• So under STV, which of my five MPs for Manchester do I write to when I have a problem? Which of them represents me, and how much?

    And how big will the ballot forms be for an STV election? Will Salford Labour be obliged to let people stand as candidates if they don’t like Hazel, or will they just say “Hazel’s the candidate and that’s it”?

    Given the fuss over the size of the Euro ballot, and the general lack of political understanding among people who vote about how their vote matters, I feel that AV, which obviates tactical voting and maintains the constituency link, is a far better idea than leaping headlong into a massively complicated system which has some vague theoretical advantages.

    I think we as Lib Dems get too caught up in the technical process of democracy without looking at the wider picture – STV will not increase public political engagement because it’s monstrously complicated. AV will fix the need for tactical voting, which is the biggest cause of disengagement.

  • Dave – STV is as easy as 1-2-3!

  • Paul Griffiths 4th Oct '09 - 3:31pm

    AV does not obviate tactical voting. It institutionalises tactical voting.

  • “So under STV, which of my five MPs for Manchester do I write to when I have a problem? Which of them represents me, and how much?”

    Maybe the same way you decide which of your three councillors or which of your 10 MEPs you contact or how people decided which MP to contact in multi member seats up to 1950.

  • Edinburgh Voter 5th Oct '09 - 12:48am
  • How is STV a more complicated voting system than AV? There would just be more candidates to vote for and more MPs elected per constituency that is all.

    As for which MP you would write to well, i’d say which ever one from your constituency you liked. I for example would probably wirte to a Lib Dem MP.

  • Edinburgh Voter 5th Oct '09 - 11:24am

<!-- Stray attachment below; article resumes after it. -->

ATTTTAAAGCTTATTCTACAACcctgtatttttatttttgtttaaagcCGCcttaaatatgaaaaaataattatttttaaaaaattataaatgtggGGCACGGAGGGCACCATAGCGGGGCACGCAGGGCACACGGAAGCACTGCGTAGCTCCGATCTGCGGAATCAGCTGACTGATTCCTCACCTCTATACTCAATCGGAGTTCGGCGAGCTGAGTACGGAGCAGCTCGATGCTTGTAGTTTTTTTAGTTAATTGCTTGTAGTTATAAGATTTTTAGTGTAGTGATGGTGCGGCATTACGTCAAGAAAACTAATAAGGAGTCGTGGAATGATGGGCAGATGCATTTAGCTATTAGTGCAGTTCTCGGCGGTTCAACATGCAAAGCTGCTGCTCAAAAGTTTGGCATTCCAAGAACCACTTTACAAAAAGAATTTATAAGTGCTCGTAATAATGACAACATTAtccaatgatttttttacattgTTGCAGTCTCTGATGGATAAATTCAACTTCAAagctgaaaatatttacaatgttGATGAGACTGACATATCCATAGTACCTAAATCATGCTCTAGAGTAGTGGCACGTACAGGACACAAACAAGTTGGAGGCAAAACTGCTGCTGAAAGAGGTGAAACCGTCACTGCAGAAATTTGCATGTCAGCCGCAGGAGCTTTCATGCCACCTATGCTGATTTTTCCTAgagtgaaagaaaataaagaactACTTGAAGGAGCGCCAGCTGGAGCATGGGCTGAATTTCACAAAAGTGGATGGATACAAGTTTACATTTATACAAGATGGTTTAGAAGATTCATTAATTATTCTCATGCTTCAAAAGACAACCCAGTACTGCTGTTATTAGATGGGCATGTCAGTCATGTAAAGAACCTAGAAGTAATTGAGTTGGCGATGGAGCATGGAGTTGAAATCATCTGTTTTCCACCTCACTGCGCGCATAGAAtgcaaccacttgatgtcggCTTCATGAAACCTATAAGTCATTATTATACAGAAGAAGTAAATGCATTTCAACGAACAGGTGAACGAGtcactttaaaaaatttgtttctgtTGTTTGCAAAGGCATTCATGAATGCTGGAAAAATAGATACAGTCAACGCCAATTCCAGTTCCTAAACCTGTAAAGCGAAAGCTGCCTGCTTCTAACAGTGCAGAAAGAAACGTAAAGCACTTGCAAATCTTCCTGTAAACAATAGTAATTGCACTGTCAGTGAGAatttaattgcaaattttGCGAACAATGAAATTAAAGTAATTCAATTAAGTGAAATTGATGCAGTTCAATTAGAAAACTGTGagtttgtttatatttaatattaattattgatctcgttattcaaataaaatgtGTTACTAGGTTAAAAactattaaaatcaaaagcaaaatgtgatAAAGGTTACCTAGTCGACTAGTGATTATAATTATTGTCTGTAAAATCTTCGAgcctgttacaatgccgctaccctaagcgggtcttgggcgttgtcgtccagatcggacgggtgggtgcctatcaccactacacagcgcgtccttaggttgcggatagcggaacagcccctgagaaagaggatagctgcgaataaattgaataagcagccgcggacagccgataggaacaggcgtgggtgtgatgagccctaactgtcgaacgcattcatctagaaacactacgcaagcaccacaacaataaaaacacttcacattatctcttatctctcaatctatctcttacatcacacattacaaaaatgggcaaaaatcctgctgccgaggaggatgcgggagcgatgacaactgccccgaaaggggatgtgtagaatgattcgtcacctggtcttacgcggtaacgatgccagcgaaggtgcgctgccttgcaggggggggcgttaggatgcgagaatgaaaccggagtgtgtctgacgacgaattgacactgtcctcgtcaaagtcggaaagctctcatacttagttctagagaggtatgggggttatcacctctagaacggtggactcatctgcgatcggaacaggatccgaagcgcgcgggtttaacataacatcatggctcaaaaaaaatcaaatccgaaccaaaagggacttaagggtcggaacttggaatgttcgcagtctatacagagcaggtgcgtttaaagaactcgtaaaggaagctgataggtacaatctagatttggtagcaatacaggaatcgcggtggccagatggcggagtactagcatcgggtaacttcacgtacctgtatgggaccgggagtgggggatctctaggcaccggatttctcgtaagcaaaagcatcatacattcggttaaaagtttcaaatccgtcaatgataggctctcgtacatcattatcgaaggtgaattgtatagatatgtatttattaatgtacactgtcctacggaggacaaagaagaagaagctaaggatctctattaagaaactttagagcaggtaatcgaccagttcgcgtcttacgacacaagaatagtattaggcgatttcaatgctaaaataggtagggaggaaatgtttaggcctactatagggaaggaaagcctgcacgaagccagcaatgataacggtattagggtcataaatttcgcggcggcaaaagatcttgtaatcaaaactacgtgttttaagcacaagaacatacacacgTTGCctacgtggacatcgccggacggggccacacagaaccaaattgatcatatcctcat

Ewan Hoyle:
    The chances of any party nominating more than one candidate for a single-seat constituency under AV are NIL.

  • Matthew Huntbach 6th Oct '09 - 12:03pm

    Anyone who thinks the current First Past the Post system is simple should be set the task of explaining to people how it is that a party which has a majority of seats in Parliament may not have (none has in recent years) a majority of votes in the election, may not even have had the most votes in the election. The mechanics may be simple, how it works to deliver the overall result is not.

    The primary system is essentially a way of making politics even more about wealth and celebrity and making it even harder for ordinary people to get a look in. It appears to be impossible to get this point of view across in the national media, it’s like directly elected mayors, a gee-whizz it must be good because the Americans have it idea that sloppy and lazy commentators will always bring up if they need to fill in some column inches when they have a deadline to meet.

    The AV+ system is interesting. It was sold by our Dear Leader as a way to change politics because we could use it to throw out disreputable MPs. This is how it would work, I guess. As there’s only one constituency vote, it can’t actually be used to vote for someone else of the same party. So, let’s say there’s a dodgy Tory MP, you won’t get another Tory to vote for instead, but maybe some rich celebrity will come along and stand as an Independent and you can vote for that person safely knowing AV means the vote won’t be split. If you’re still really a Tory, you’ll vote for the Tory list – still no choice because it’s in fixed order. If the celebrity wins the AV vote, that’s one less Tory overall, so one more Tory top-up MP to make up the full number required by the list vote proportion. So that’s one less top-up seat for someone else, probably a small party like the Greens which can just about scrape together enough votes to get one top-up seat in good circumstances. And the dodgy Tory MP still get back, because he was on the top-up list as well.

    It does not seem possible to get elementary reasoning of this sort to show why AV+ is a rotten and stupid system published anywhere, perhaps because it requires a little bit of mathematical reasoning, and how many of our commentators have any maths/science background where they might be capable of doing that?